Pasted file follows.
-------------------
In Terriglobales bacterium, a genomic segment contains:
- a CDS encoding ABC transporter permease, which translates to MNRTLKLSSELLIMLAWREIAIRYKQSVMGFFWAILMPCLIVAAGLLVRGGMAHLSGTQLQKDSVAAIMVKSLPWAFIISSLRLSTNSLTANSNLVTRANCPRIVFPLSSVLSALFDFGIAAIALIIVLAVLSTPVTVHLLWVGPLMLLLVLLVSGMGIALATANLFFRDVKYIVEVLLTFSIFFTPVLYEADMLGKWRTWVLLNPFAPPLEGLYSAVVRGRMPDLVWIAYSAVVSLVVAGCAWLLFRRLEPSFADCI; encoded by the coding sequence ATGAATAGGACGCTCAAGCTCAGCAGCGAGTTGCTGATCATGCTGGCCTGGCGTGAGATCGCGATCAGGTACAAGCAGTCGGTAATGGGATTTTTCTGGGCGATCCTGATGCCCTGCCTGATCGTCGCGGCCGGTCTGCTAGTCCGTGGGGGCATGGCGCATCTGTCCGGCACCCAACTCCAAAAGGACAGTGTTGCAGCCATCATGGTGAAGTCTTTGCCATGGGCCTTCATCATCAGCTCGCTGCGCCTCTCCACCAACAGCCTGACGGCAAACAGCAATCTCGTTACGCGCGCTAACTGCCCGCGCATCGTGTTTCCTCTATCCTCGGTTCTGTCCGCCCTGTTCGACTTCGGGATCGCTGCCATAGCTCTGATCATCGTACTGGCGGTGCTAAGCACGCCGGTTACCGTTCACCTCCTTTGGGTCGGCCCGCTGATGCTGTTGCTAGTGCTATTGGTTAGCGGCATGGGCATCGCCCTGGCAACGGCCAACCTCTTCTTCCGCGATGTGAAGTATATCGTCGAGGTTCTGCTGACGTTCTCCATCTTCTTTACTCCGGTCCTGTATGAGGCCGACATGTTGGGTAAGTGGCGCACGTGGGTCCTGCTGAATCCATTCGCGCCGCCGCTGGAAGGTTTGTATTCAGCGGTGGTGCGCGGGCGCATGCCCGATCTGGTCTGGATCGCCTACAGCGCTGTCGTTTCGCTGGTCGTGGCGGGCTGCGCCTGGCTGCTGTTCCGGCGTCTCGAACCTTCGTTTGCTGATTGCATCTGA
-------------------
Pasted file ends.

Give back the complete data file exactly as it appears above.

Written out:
In Terriglobales bacterium, a genomic segment contains:
- a CDS encoding ABC transporter permease, which translates to MNRTLKLSSELLIMLAWREIAIRYKQSVMGFFWAILMPCLIVAAGLLVRGGMAHLSGTQLQKDSVAAIMVKSLPWAFIISSLRLSTNSLTANSNLVTRANCPRIVFPLSSVLSALFDFGIAAIALIIVLAVLSTPVTVHLLWVGPLMLLLVLLVSGMGIALATANLFFRDVKYIVEVLLTFSIFFTPVLYEADMLGKWRTWVLLNPFAPPLEGLYSAVVRGRMPDLVWIAYSAVVSLVVAGCAWLLFRRLEPSFADCI; encoded by the coding sequence ATGAATAGGACGCTCAAGCTCAGCAGCGAGTTGCTGATCATGCTGGCCTGGCGTGAGATCGCGATCAGGTACAAGCAGTCGGTAATGGGATTTTTCTGGGCGATCCTGATGCCCTGCCTGATCGTCGCGGCCGGTCTGCTAGTCCGTGGGGGCATGGCGCATCTGTCCGGCACCCAACTCCAAAAGGACAGTGTTGCAGCCATCATGGTGAAGTCTTTGCCATGGGCCTTCATCATCAGCTCGCTGCGCCTCTCCACCAACAGCCTGACGGCAAACAGCAATCTCGTTACGCGCGCTAACTGCCCGCGCATCGTGTTTCCTCTATCCTCGGTTCTGTCCGCCCTGTTCGACTTCGGGATCGCTGCCATAGCTCTGATCATCGTACTGGCGGTGCTAAGCACGCCGGTTACCGTTCACCTCCTTTGGGTCGGCCCGCTGATGCTGTTGCTAGTGCTATTGGTTAGCGGCATGGGCATCGCCCTGGCAACGGCCAACCTCTTCTTCCGCGATGTGAAGTATATCGTCGAGGTTCTGCTGACGTTCTCCATCTTCTTTACTCCGGTCCTGTATGAGGCCGACATGTTGGGTAAGTGGCGCACGTGGGTCCTGCTGAATCCATTCGCGCCGCCGCTGGAAGGTTTGTATTCAGCGGTGGTGCGCGGGCGCATGCCCGATCTGGTCTGGATCGCCTACAGCGCTGTCGTTTCGCTGGTCGTGGCGGGCTGCGCCTGGCTGCTGTTCCGGCGTCTCGAACCTTCGTTTGCTGATTGCATCTGA